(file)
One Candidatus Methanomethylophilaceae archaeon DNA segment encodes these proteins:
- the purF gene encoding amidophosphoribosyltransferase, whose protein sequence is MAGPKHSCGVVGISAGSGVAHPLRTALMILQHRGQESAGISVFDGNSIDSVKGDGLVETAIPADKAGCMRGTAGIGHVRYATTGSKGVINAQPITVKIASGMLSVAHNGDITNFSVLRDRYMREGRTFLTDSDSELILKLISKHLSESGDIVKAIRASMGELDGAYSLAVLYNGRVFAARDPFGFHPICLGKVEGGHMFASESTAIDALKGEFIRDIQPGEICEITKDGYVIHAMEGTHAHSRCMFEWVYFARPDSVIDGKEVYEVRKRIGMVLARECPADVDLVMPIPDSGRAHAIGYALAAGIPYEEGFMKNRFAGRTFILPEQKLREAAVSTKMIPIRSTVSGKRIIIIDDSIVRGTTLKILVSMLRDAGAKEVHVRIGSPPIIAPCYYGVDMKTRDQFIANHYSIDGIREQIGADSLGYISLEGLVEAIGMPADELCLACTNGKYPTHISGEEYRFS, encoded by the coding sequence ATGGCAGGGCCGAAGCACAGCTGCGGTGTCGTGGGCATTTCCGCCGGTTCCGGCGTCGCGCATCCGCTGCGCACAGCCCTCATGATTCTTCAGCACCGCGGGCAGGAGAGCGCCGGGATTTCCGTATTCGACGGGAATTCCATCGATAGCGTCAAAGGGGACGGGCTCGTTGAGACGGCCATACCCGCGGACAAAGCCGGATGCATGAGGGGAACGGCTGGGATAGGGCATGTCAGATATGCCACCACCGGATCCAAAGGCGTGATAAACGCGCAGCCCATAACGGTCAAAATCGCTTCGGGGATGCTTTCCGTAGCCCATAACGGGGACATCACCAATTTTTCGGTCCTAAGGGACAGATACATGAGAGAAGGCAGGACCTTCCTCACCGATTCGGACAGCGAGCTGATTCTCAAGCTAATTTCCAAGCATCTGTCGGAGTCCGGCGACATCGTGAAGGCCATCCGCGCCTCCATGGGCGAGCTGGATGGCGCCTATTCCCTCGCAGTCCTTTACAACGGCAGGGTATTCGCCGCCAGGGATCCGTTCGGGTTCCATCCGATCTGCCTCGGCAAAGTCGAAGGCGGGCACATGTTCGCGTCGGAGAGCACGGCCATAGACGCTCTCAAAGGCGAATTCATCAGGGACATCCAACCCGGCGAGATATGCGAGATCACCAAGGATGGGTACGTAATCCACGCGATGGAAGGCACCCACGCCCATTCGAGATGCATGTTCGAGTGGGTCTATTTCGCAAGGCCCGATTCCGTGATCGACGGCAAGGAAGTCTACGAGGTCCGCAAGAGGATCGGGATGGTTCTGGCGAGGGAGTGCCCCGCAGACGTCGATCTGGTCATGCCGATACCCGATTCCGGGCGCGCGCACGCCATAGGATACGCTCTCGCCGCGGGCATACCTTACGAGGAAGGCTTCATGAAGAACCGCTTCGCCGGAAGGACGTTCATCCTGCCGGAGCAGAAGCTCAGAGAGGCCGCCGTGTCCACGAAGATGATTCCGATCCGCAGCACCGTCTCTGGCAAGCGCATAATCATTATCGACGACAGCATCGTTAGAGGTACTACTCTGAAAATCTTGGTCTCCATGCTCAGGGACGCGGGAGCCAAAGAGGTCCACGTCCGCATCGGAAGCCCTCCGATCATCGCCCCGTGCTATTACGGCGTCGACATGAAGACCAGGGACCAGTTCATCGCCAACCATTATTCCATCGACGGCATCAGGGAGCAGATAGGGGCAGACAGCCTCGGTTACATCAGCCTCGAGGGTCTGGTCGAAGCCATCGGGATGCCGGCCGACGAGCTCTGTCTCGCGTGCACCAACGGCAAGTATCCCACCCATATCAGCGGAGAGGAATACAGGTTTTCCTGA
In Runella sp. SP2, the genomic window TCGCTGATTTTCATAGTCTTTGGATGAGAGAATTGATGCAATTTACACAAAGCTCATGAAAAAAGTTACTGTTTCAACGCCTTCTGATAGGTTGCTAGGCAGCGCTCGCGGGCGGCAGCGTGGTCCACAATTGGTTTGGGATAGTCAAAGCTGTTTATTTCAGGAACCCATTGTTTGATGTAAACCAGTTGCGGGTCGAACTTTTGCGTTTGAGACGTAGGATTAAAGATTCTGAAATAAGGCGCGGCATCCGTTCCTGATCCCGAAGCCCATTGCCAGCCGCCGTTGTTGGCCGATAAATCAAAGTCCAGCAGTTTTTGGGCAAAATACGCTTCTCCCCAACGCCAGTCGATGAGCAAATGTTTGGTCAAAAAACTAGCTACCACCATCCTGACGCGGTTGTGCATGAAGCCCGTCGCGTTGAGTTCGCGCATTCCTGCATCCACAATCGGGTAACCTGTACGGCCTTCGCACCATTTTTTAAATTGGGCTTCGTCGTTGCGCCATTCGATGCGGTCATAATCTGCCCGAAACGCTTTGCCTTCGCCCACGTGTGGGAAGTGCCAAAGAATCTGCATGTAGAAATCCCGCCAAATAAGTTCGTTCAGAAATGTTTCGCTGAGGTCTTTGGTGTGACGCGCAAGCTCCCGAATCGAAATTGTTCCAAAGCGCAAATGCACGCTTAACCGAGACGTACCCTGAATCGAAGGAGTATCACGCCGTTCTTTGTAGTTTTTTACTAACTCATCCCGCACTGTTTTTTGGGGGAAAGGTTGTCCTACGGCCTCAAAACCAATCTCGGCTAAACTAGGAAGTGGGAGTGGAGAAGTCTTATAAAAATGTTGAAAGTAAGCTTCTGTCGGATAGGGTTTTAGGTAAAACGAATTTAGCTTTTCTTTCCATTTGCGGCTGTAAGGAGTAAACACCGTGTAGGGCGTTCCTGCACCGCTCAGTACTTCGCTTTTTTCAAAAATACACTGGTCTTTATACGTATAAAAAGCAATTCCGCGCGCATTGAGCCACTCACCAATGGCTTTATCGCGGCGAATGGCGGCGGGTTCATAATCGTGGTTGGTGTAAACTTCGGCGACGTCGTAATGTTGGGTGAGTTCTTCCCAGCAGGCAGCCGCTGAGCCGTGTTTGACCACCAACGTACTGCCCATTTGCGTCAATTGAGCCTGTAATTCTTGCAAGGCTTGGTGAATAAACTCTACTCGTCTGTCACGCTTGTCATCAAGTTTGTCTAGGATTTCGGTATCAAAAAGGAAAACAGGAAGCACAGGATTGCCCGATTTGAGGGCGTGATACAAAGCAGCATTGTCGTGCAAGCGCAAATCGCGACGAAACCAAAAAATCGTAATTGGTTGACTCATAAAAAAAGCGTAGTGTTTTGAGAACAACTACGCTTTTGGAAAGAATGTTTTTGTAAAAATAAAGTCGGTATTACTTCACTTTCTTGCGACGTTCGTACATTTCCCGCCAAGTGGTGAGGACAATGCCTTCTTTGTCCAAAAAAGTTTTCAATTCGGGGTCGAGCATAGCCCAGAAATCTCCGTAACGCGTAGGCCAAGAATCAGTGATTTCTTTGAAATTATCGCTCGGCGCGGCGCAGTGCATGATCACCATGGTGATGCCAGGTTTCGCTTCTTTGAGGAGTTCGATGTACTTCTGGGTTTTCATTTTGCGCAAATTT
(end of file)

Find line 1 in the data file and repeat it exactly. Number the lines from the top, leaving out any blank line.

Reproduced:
One Candidatus Methanomethylophilaceae archaeon DNA segment encodes these proteins: